Lately, I found myself pondering the state of ‘my’ climate activism, as it has been effectively reduced to attending zoom meetings of a local activist group, doomscrolling through the news cycle and social media feeds – and reading books on climate change. Does that still count, and even more important: (how) does it help advance the climate agenda?
Last year around this time, during the first lockdown, I attended an online postgraduate course on climate change & health and leadership for transformation, and for the course assignment I wrote an essay on online advocacy and teaching. It seemed practical at the time to mold something I had been doing professionally for a couple years (organizing and facilitating online workshops) into a formal, topical concept. Back then I was expecting “it” to last over the summer, maybe into fall/winter, but I remember that we were all pretty hopeful that a year from where we stood, we could resume our normal activities. No one had any experience with the timescale of a pandemic. I probably would’ve had trouble grasping the idea of everything – social life, work in an office, travel – coming to halt for more than a full year. Certainly, the don’t-worry-it’s-not-that-complicated action plan I laid out in my essay would’ve had a gloomier touch.
I’m pretty new to activism, though I’ve worked in climate protection for most of my career. Only recently did I begin to embrace the label ‘climate activist’ for myself, which coincided with me starting a job in an area that wasn’t as closely associated with government-funded climate action as the one I worked at before. It wasn’t something that I was aware of from the beginning, but in hindsight it was an inevitable shift of perception that I had to make – everyone who has ever worked in the field will know what I’m talking about. What I learned since then is that activism can take many forms and that its embodiment depends on one’s individual preferences, ideas, experiences, and skills. The label still does feel foreign to me sometimes, especially so as what would typically be called activism isn’t possible: finding creative, peaceful ways to protest with hundreds of thousands as we did in the summer and fall of 2019. Normal activism. By now, I’m an activist in a pandemic for a longer time than I had been pre-Covid.
When I recently joined a newly founded book club within a local climate activism group, I revisited my understanding of what activism entails. What I like about book clubs, as antiquated and as they may seem to some, is that they give room for doubts, questions, and the opportunity to see another person’s perspective on something. Some English language books offer questions for book clubs in the annex, and even if I read a book just for myself, I find these questions to be very enriching to my reading experience. In lieu of being visible on the streets, interacting with a public that in part questions the facts and the presence of the climate movement, we have to be the ones asking ourselves nagging questions and allowing room for doubt. Some of us simply chose to do so in a book club.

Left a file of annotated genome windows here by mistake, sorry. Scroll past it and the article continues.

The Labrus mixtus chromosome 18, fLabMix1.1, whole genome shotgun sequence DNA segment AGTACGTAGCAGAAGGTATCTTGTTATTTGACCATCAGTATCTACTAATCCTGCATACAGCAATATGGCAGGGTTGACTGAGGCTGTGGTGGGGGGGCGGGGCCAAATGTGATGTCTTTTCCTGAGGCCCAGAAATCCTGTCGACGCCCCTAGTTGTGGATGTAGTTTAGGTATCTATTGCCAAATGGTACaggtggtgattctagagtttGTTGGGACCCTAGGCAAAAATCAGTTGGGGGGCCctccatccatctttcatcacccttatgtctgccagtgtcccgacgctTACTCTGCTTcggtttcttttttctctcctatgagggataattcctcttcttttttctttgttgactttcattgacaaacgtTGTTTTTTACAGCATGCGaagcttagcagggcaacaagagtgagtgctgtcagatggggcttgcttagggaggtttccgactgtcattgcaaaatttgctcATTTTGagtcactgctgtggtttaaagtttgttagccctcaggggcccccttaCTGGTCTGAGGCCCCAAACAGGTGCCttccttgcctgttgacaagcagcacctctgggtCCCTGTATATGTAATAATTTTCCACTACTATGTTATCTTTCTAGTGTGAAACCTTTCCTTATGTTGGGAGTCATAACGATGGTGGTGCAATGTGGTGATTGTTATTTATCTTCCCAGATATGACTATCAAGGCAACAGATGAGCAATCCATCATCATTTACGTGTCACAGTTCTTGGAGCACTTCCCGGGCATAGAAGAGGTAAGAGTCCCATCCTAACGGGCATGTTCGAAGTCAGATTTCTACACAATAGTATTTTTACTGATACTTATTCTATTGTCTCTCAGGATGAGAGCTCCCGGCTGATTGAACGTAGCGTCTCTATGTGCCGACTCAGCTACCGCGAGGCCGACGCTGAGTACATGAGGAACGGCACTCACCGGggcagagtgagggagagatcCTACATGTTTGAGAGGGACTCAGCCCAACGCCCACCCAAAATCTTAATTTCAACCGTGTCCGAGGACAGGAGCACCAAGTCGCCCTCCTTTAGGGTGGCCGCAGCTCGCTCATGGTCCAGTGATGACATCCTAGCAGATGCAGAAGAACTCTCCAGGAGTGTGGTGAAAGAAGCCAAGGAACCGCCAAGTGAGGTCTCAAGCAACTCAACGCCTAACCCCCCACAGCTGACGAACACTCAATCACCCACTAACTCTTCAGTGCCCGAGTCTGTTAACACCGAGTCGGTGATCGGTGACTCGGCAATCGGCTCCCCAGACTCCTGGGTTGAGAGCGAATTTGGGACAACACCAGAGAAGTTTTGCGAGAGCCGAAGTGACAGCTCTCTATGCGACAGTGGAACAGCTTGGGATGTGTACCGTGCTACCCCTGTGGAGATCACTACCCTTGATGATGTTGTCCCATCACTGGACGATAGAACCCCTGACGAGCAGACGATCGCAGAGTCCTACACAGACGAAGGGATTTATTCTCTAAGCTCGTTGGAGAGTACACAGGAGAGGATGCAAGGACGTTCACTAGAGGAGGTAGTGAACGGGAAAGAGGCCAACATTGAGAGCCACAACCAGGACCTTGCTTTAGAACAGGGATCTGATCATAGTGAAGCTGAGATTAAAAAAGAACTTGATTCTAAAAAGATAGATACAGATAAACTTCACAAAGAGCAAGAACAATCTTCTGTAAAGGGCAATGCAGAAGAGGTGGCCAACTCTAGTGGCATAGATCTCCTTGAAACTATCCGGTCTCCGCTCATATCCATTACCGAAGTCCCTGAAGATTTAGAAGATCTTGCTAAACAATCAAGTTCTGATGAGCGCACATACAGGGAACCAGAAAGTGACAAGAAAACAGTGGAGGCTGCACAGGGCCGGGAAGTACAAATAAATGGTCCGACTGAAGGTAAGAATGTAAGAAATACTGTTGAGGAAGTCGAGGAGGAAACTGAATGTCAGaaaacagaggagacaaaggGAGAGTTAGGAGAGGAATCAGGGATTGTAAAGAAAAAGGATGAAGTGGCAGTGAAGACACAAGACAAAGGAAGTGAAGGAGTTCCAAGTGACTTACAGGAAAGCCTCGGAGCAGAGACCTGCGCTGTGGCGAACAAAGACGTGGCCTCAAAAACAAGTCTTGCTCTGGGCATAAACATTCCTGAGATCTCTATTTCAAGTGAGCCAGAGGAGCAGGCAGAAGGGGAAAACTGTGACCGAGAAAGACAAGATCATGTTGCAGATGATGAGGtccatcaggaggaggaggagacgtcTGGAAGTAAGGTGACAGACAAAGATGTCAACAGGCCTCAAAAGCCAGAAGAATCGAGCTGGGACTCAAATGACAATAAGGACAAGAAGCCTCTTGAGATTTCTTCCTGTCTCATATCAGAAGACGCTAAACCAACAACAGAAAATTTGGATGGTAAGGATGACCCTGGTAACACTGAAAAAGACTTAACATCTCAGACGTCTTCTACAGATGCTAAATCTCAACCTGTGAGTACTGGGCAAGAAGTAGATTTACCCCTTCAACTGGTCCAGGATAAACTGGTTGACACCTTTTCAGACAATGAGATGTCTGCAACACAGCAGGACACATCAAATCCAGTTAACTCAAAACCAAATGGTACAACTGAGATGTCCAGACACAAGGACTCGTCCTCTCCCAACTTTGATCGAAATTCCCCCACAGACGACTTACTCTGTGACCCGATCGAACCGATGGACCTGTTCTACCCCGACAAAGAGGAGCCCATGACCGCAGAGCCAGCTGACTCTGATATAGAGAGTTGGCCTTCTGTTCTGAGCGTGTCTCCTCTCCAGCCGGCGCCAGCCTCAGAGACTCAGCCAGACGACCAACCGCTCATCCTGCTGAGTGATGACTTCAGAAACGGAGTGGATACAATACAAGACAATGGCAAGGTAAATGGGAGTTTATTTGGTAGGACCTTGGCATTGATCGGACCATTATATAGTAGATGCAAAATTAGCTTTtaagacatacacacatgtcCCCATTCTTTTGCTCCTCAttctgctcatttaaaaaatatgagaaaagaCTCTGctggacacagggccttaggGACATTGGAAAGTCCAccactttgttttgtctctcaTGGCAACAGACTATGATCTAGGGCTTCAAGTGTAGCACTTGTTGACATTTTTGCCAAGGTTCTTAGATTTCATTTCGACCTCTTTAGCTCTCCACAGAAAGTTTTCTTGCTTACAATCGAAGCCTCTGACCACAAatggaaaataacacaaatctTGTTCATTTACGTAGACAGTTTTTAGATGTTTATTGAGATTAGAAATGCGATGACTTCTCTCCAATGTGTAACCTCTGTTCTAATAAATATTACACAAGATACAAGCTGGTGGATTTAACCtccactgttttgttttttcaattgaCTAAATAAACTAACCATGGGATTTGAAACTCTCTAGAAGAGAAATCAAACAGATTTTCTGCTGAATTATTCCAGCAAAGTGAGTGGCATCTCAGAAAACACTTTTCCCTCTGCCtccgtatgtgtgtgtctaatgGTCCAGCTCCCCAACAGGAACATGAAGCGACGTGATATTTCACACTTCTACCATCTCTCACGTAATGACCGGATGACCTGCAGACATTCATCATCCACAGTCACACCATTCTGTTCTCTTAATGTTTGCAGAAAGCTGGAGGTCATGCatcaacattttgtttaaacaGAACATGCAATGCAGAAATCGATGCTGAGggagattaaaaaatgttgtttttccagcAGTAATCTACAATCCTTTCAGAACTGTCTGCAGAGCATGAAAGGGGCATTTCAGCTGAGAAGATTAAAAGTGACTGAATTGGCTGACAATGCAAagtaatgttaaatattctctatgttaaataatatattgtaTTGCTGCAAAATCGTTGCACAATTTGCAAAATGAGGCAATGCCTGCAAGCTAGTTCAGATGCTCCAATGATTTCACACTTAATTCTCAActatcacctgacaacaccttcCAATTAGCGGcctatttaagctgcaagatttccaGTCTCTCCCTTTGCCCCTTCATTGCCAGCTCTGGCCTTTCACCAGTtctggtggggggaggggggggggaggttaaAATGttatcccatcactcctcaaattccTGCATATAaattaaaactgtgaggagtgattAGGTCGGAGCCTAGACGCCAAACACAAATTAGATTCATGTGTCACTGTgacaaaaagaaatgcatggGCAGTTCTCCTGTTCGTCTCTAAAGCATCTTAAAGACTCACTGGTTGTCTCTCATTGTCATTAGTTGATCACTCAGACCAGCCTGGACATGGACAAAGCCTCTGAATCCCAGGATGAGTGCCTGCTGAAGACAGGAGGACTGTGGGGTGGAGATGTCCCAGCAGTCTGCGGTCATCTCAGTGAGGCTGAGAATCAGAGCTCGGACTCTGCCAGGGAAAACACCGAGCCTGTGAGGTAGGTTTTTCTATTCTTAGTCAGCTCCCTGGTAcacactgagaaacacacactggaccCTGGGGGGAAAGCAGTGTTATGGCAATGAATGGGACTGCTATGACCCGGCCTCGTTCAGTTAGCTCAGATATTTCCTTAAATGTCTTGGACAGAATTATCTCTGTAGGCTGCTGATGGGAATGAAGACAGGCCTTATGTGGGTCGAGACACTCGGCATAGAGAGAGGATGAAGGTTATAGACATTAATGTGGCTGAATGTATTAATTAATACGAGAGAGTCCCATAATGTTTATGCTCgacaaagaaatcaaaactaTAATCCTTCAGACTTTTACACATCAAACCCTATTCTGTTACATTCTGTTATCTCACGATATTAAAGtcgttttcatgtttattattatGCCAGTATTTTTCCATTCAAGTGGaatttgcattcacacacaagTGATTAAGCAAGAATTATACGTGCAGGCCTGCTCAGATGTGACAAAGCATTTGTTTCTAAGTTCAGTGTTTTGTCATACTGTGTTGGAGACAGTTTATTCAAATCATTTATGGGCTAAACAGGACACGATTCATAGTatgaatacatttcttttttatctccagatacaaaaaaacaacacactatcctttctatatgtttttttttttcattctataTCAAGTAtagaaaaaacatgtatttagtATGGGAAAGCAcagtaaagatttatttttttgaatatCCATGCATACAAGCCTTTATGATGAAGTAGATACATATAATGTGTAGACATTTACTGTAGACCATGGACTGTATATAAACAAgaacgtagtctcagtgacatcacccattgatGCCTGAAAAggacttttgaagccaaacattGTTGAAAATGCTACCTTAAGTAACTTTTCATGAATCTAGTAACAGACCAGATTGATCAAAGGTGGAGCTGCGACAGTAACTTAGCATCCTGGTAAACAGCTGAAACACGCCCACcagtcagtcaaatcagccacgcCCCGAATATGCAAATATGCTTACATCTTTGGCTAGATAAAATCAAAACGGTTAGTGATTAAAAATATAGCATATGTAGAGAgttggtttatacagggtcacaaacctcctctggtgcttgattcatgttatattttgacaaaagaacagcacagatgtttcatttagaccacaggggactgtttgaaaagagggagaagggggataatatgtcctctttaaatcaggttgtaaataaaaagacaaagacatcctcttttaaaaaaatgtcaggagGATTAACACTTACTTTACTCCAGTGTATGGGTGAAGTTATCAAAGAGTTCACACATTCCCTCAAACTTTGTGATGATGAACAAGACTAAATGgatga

I don’t have an answer to the question posed in the header, because for many of us, reading and talking about climate books is the only practical kind of activism at the moment. It is still a privileged position to be in, and we shouldn’t expect too much to come out of it either. We’ll have to make it count by talking to others about what we learned, by reminding everyone that despite the global health crisis, there is an even bigger crisis looming on the horizon. One, that will one day too have a detrimental effect on human health and ecosystem health if we don’t act.
I hope to preserve some of the ideas for a more active role I see for myself in a future after the pandemic by keeping a reading journal and this blog. It started as a reading project, and I will continue to write about reading experiences and books, but I don’t want it to stop there. Real, transformative, sustainable change may start with someone picking up a book, but I’m very much aware that reading books doesn’t directly translate into change. I am honestly still looking for a designation where I could take the Climate Reader, or where it could take me in the future – but this openness fills me with hope and excitement, and that is worth something after the year we’ve had.